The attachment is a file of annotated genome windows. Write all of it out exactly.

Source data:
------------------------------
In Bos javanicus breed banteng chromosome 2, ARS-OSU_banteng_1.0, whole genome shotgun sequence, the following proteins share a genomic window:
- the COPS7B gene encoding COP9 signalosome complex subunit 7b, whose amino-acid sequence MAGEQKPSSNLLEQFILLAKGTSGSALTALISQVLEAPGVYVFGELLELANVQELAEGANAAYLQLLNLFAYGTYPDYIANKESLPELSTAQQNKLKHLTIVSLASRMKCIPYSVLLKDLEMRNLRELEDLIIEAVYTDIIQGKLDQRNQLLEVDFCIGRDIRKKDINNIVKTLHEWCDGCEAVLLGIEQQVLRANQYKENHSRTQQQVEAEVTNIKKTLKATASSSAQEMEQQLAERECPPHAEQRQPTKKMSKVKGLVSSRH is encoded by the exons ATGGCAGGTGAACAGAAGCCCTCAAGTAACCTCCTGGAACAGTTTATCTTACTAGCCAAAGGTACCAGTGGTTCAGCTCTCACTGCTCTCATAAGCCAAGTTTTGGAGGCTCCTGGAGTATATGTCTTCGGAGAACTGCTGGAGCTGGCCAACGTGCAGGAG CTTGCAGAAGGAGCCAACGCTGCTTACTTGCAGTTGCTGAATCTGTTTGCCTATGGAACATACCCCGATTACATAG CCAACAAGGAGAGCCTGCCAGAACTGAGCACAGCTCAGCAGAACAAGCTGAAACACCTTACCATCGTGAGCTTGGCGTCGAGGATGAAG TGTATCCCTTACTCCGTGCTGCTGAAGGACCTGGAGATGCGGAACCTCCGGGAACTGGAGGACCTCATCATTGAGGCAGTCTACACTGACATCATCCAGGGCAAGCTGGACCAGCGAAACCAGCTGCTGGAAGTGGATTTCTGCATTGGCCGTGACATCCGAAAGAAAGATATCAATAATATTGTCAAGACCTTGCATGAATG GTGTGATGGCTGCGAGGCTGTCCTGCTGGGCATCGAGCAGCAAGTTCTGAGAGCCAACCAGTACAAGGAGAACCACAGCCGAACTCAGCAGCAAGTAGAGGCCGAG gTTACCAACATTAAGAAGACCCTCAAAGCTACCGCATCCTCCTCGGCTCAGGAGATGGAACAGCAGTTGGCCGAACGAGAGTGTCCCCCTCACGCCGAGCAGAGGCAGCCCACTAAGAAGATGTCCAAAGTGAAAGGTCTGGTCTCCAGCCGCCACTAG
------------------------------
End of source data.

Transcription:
In Bos javanicus breed banteng chromosome 2, ARS-OSU_banteng_1.0, whole genome shotgun sequence, the following proteins share a genomic window:
- the COPS7B gene encoding COP9 signalosome complex subunit 7b, whose amino-acid sequence MAGEQKPSSNLLEQFILLAKGTSGSALTALISQVLEAPGVYVFGELLELANVQELAEGANAAYLQLLNLFAYGTYPDYIANKESLPELSTAQQNKLKHLTIVSLASRMKCIPYSVLLKDLEMRNLRELEDLIIEAVYTDIIQGKLDQRNQLLEVDFCIGRDIRKKDINNIVKTLHEWCDGCEAVLLGIEQQVLRANQYKENHSRTQQQVEAEVTNIKKTLKATASSSAQEMEQQLAERECPPHAEQRQPTKKMSKVKGLVSSRH is encoded by the exons ATGGCAGGTGAACAGAAGCCCTCAAGTAACCTCCTGGAACAGTTTATCTTACTAGCCAAAGGTACCAGTGGTTCAGCTCTCACTGCTCTCATAAGCCAAGTTTTGGAGGCTCCTGGAGTATATGTCTTCGGAGAACTGCTGGAGCTGGCCAACGTGCAGGAG CTTGCAGAAGGAGCCAACGCTGCTTACTTGCAGTTGCTGAATCTGTTTGCCTATGGAACATACCCCGATTACATAG CCAACAAGGAGAGCCTGCCAGAACTGAGCACAGCTCAGCAGAACAAGCTGAAACACCTTACCATCGTGAGCTTGGCGTCGAGGATGAAG TGTATCCCTTACTCCGTGCTGCTGAAGGACCTGGAGATGCGGAACCTCCGGGAACTGGAGGACCTCATCATTGAGGCAGTCTACACTGACATCATCCAGGGCAAGCTGGACCAGCGAAACCAGCTGCTGGAAGTGGATTTCTGCATTGGCCGTGACATCCGAAAGAAAGATATCAATAATATTGTCAAGACCTTGCATGAATG GTGTGATGGCTGCGAGGCTGTCCTGCTGGGCATCGAGCAGCAAGTTCTGAGAGCCAACCAGTACAAGGAGAACCACAGCCGAACTCAGCAGCAAGTAGAGGCCGAG gTTACCAACATTAAGAAGACCCTCAAAGCTACCGCATCCTCCTCGGCTCAGGAGATGGAACAGCAGTTGGCCGAACGAGAGTGTCCCCCTCACGCCGAGCAGAGGCAGCCCACTAAGAAGATGTCCAAAGTGAAAGGTCTGGTCTCCAGCCGCCACTAG